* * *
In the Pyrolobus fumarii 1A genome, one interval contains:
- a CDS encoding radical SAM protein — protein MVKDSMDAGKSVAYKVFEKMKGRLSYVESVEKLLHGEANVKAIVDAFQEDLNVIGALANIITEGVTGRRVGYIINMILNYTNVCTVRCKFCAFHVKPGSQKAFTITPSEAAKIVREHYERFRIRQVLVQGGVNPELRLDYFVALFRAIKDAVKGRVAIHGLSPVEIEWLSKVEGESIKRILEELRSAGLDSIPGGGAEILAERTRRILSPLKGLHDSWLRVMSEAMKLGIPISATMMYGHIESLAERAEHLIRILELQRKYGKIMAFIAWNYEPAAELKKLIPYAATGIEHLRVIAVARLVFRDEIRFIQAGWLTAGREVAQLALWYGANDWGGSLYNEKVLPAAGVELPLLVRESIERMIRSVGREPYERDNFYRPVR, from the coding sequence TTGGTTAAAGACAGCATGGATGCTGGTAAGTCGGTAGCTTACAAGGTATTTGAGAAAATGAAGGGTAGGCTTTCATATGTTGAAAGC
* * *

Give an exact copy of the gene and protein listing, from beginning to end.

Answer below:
In the Pyrolobus fumarii 1A genome, one interval contains:
- a CDS encoding radical SAM protein — protein MVKDSMDAGKSVAYKVFEKMKGRLSYVESVEKLLHGEANVKAIVDAFQEDLNVIGALANIITEGVTGRRVGYIINMILNYTNVCTVRCKFCAFHVKPGSQKAFTITPSEAAKIVREHYERFRIRQVLVQGGVNPELRLDYFVALFRAIKDAVKGRVAIHGLSPVEIEWLSKVEGESIKRILEELRSAGLDSIPGGGAEILAERTRRILSPLKGLHDSWLRVMSEAMKLGIPISATMMYGHIESLAERAEHLIRILELQRKYGKIMAFIAWNYEPAAELKKLIPYAATGIEHLRVIAVARLVFRDEIRFIQAGWLTAGREVAQLALWYGANDWGGSLYNEKVLPAAGVELPLLVRESIERMIRSVGREPYERDNFYRPVR, from the coding sequence TTGGTTAAAGACAGCATGGATGCTGGTAAGTCGGTAGCTTACAAGGTATTTGAGAAAATGAAGGGTAGGCTTTCATATGTTGAAAGC